Additionally, there is a T20 professional league slated for the USA in 2021 and USA Cricket joined many of the major cricketing nations when it recently handed out central contracts to 17 players. 

Caribbean Premier League (CPL) games have been held at the Central Broward Regional Park in Lauderhill, Florida. The venue has also hosted international T20 matches in 2010, 2012, 2016 and 2018, and India’s tour of the West Indies begins there with two T20Is scheduled for August third and fourth. 

Things are happening in Europe as well. The Euro T20 Slam bowls off on August 30th, is scheduled to last until September 22nd and will feature teams from Amsterdam, Rotterdam, Belfast, Dublin, Glasgow and Edinburgh. 

Cricket is making large strides for good reason. It is, without doubt, is the most egalitarian of sports. It accommodates a variety of shapes and sizes; from massive, rotund units like Rahkeem Cornwall and Colin Milburn to spindly figures like Glenn McGrath; and from giants such as Mohammad Irfan and Morne Morkel to players much less blessed vertically like Parthiv Patel and Gundappa Viswanath. 

The basketballer who is well below six feet is an extreme rarity in the NBA, as is the less than sturdy NFL player. The footballer (soccer player) who is particularly slow on his feet is unlikely to get far in a sport that is played at a rapid pace at its highest levels.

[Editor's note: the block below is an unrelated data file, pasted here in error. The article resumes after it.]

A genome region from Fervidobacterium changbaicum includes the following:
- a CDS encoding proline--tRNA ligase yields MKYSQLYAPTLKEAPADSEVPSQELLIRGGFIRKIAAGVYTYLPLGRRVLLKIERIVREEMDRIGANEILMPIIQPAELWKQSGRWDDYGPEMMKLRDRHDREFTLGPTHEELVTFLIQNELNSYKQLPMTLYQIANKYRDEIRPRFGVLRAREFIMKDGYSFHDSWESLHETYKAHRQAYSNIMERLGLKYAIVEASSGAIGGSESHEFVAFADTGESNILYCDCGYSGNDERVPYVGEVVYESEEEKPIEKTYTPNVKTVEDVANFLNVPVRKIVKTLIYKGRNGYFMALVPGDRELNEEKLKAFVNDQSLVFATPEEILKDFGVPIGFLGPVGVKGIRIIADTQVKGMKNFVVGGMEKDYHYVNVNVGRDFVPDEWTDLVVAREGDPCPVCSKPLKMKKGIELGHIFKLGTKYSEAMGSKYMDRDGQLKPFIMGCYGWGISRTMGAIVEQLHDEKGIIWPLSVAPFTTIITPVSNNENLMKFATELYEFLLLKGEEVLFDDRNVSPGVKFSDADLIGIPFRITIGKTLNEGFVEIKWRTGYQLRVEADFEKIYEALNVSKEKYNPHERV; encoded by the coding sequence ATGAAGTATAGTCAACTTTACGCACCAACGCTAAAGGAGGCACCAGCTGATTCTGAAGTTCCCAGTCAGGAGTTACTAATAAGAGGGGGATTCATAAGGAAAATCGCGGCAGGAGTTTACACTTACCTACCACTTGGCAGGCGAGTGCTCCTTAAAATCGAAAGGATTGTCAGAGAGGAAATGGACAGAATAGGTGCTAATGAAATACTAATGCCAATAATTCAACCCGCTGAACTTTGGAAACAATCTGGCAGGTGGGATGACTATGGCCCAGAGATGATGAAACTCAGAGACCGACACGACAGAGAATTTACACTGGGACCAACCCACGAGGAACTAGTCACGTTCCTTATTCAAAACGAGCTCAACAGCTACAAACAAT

More than most other games, cricket allows for a multiplicity of methods. The game that permits and celebrates Virender Sehwag’s and David Warner’s belligerence as Test batsmen, also finds the watchfulness of Shivnarine Chanderpaul and Geoff Boycott useful. Michael Holding, Jeff Thomson, and Mitchell Johnson scared batsmen with the sweltering pace they generated; Vernon Philander’s and Jason Holder’s pace are gentle by comparison, and yet they also have proven themselves to be highly effective. 

Consider, also, that slow-bowling greats Shane Warne and Muralitharan found success by spinning the ball a mile. Almost equally successful, however, was Anil Kumble, though he was often accused of hardly getting his deliveries to defy a straight line. Or, think about James Anderson sometimes swinging the ball a long way and beating the bat, only for Stuart Broad to pick up loads of wickets at the other end while not moving the ball nearly as much. Nuance and subtlety can be as effective as genius and might.